The Consumer Financial Protection Bureau has taken its first civil action, suing and effectively stopping business at a Los Angeles law firm that charged homeowners for loan modifications that allegedly never happened.
The CFPB says that lawyer Chance Gordon, his law firm and two subsidiary companies preyed on financially distressed borrowers by promising to reduce their monthly mortgage payment in exchange for fees of $2,500 to $4,500. Then Gordon and his law firm provided "little, if any, meaningful assistance to modify homeowners' mortgage loans or prevent foreclosure," according to the 29-page complaint the agency filed in the U.S. District Court for the Central District of California on July 18.
The court also granted the CFPB's request to issue a temporary restraining order against the Gordon Law Firm, and appointed a receiver to take possession of the law firm and its affiliates. The companies will be operating on a reduced scale pending a U.S. District Court ruling, according to a recorded message at the law firm's main phone number. It was not accepting voicemails, and Gordon could not immediately be reached for further comment.
Gordon is the latest lawyer to come under scrutiny for offering debt-modification services, which regulators and consumer advocates say are often scams. The Federal Trade Commission has banned mortgage assistance relief companies — mortgage brokers, lead generators and affiliated marketing companies — from collecting "advance fees" from homeowners for debt-relief services. But some lawyers have appeared to get around the ban by charging customers "retainer fees" upfront while offering mortgage modification services.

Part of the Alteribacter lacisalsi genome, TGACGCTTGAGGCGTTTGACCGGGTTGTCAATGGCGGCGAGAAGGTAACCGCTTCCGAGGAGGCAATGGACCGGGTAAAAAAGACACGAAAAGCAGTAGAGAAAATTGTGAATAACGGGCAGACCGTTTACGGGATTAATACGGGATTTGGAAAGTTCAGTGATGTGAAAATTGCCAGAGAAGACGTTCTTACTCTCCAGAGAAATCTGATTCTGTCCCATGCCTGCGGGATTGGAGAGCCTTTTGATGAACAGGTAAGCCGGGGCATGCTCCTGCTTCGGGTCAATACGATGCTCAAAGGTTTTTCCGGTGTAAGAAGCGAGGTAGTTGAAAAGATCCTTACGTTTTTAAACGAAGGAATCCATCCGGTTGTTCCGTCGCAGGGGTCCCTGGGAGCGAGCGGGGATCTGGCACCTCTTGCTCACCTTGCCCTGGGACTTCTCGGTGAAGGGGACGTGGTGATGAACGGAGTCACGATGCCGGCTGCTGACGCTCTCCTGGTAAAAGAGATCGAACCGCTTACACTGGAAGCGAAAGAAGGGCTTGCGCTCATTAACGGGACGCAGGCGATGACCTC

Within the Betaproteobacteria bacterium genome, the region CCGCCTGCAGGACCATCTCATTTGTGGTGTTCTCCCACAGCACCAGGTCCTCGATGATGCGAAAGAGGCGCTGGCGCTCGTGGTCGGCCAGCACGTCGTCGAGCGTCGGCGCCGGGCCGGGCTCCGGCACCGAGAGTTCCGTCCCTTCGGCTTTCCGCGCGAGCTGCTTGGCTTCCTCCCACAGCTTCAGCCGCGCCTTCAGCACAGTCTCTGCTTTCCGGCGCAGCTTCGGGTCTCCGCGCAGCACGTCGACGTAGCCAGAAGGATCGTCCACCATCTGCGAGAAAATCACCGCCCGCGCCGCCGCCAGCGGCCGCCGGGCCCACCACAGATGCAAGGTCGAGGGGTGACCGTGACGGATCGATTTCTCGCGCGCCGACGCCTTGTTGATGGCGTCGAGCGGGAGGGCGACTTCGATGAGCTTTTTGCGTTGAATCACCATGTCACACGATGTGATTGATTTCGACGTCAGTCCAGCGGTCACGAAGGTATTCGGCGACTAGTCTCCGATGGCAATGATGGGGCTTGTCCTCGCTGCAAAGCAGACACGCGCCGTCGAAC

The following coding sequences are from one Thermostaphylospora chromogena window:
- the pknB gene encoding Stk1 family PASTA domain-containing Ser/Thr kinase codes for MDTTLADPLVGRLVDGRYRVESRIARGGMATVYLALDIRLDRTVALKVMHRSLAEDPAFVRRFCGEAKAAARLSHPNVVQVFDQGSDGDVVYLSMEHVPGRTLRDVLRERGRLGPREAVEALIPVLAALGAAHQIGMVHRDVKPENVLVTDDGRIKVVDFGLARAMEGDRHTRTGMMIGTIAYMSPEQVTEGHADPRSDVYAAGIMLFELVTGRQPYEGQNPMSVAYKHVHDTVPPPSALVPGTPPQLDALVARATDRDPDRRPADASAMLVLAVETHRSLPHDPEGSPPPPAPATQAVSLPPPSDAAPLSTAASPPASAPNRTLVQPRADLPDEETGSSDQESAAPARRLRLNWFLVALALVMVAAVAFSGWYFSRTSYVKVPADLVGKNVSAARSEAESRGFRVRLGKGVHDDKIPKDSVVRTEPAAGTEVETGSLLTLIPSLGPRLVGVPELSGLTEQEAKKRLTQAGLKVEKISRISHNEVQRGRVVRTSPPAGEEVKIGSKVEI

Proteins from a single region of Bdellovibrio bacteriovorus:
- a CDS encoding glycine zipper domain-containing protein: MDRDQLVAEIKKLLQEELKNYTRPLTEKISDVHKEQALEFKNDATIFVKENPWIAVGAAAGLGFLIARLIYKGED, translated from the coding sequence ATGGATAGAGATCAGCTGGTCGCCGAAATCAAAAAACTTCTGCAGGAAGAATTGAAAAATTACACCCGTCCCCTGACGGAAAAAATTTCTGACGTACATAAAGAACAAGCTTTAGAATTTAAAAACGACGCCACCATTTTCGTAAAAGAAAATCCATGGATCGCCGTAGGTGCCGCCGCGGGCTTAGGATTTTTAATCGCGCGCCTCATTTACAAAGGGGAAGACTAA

This spring, the Litigation Compliance Law Center, another Los Angeles firm, offered to pay finders' fees to mortgage brokers for recruiting homeowner customers, who would pay a $5,000 upfront "retainer" to affiliated attorneys.
The CFPB joins several other regulators that are increasingly targeting lawyers for debt-relief scams. The State Bar of California alone has revoked the licenses of 18 lawyers since 2009 over charges related to loan modification wrongdoing. Meanwhile, the Federal Trade Commission has brought 36 actions against companies under the Mortgage Assistance Relief Services rule, which bans debt-relief firms from charging homeowners before they have received written offers for a loan modification that they deem acceptable from their lender or mortgage servicer.
Rulemaking authority under the Mars rule was transferred last July to the CFPB, which took a year to launch its first enforcement action.
Kent Markus, the CFPB's assistant director for enforcement, said in a statement that the Gordon Law Firm had been "unlawfully preying on vulnerable homeowners in multiple states," and that by taking action the CFPB can "prevent further harm to consumers and lawfully gather additional evidence and data as the case moves forward."
The agency's representatives would not comment on whether the CFPB plans future actions against other law firms.